It’s no secret that Google’s SERPs have been full of domain crowding for quite some time now. It’s a massive issue in some niches where a dominant domain can essentially take over the entirety of the first page of results.
The good news is that Google seems to be making a strong attempt to fix things lately.
What is domain crowding?
For those that haven’t come across this term before, I should probably quickly explain it. A domain crowd is anywhere you see sequential results in the SERPs from the same domain. Here’s an example in the [hotel reviews in glasgow] SERP where tripadvisor.co.uk has 3 sequential results on page 1:
Domain crowding became a bigger issue in the SERPs after the notorious Bigfoot Update that Dr. Pete wrote about on SEOmoz back in June.
As I’ve mentioned before, we track around 50,000 unique keywords daily across G/Y!/B so we have a good set of data to play with. As with my EMD Update post a couple of months back, I’ve used a random selection of 5000 keywords to create an unbiased dataset.
All of this SERP analysis has been carried out on Google UK, but given the fact that flux seems to mimic US SERPs these days I think it’s safe to assume that algorithmic updates normally happen in unison now (although this is not necessarily true for ‘red button’ updates like Panda or Penguin refreshes).
I deliberately looked at quite a large timeframe for this study (blue box above) as there were mumblings of SERP diversity changes over the period of a few days despite SERPmetrics not reporting any single stand-out high volatility day during it. For these reasons, I’ve compared data from Nov 30th with Dec 6th.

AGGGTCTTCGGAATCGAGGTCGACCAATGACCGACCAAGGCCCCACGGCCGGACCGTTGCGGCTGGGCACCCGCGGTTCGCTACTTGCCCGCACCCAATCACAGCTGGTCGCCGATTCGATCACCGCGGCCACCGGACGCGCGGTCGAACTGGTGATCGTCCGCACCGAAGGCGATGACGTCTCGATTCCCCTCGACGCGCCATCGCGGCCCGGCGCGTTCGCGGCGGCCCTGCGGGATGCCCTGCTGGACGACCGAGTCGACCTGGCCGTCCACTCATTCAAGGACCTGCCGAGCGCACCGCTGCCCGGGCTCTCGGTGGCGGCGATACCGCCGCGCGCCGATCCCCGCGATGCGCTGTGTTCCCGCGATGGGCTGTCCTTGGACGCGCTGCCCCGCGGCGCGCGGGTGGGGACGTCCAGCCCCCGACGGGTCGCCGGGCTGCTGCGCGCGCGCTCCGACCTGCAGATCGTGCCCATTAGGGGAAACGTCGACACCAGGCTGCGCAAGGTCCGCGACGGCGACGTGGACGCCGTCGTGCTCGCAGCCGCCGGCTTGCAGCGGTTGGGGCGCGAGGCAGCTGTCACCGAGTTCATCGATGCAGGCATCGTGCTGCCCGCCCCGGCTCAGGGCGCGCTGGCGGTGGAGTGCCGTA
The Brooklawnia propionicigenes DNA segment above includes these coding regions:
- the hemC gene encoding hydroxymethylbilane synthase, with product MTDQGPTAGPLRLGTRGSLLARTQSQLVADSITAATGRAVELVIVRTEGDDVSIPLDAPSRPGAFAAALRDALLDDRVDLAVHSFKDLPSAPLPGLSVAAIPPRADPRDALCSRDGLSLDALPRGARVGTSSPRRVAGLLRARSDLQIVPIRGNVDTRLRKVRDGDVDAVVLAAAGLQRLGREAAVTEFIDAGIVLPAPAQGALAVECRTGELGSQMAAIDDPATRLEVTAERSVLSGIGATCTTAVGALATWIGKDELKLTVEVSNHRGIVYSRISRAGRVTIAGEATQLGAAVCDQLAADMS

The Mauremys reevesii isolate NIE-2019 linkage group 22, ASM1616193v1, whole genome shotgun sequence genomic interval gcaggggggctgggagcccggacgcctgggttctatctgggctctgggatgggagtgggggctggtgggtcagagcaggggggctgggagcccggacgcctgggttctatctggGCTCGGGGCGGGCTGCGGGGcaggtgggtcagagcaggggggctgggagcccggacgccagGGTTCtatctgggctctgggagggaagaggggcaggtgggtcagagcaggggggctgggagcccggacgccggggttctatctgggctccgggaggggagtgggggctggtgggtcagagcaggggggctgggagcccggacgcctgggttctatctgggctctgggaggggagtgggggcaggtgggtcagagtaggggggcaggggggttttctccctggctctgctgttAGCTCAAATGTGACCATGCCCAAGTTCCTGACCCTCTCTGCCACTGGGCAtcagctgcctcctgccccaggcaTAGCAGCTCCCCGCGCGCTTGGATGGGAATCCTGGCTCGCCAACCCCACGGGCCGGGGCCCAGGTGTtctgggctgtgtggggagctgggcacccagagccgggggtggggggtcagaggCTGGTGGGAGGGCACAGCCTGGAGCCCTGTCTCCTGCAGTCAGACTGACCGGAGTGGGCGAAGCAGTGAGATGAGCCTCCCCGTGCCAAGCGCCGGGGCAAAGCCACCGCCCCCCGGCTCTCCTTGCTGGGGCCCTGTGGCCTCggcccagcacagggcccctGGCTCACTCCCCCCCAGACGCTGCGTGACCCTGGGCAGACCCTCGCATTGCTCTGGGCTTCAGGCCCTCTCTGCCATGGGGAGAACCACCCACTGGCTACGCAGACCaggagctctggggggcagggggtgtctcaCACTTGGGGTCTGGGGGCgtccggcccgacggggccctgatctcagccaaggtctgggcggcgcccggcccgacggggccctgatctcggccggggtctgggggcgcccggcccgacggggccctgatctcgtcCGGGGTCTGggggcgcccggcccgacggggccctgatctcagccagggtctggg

Also, Mozcast showed a definite uptick in domain diversity over this timeframe so it certainly warranted further investigation (update: as well as a stormy weather day on the 5th).
For each of the 5000 keywords, I looked at the top 100 organic results and made a record any time I came across a ‘crowd’ of results (2 or more sequential results from the same hostname).
For each domain crowd I recorded the start position, the finish position and the number of results spanned. I didn’t look specifically at pages and, so, domain crowds could span them.
Anyway, enough of the rambling – let’s look at the results.
Over the test period, occurrences of domain crowding (2 or more sequential results from the same hostname) have fallen from 51,384 to 43,606. That’s a difference of:
The actual number of results within a domain crowd fell from 156,038 down to 135,222 – a similar drop of -15.34%; but this alone doesn’t tell the whole story. Many people will say that 2 sequential results isn’t really crowding, so let’s look at the effect on different size crowds:
The number of occurrences for 2-result crowds far outweighs the bigger blocks so this isn’t easy to see, but you can fairly accurately determine at a glance that the numbers have dropped significantly. A better view would likely be the % change rather than actual numbers though:
Now it’s easy to see that there is a strong drop of around 15% for each crowd size, but this diminishes from the 7-block upwards which only saw a change of around -5%.
Personally, I would have expected to see increases in the lower sized crowds when the bigger crowds were being dispersed but these numbers tend to imply that multi-result crowds of all sizes have been reduced to singular results in a lot of instances.
Really? I didn’t notice much change
Well, there might be a good reason for that. I split the data into page buckets (1-10, 11-20 etc) and it flagged up an interesting anomaly. Domain crowding on Page 1 of the SERPs only saw a -5.5% change; so it seems most of the diversity clean-up happened below position 11: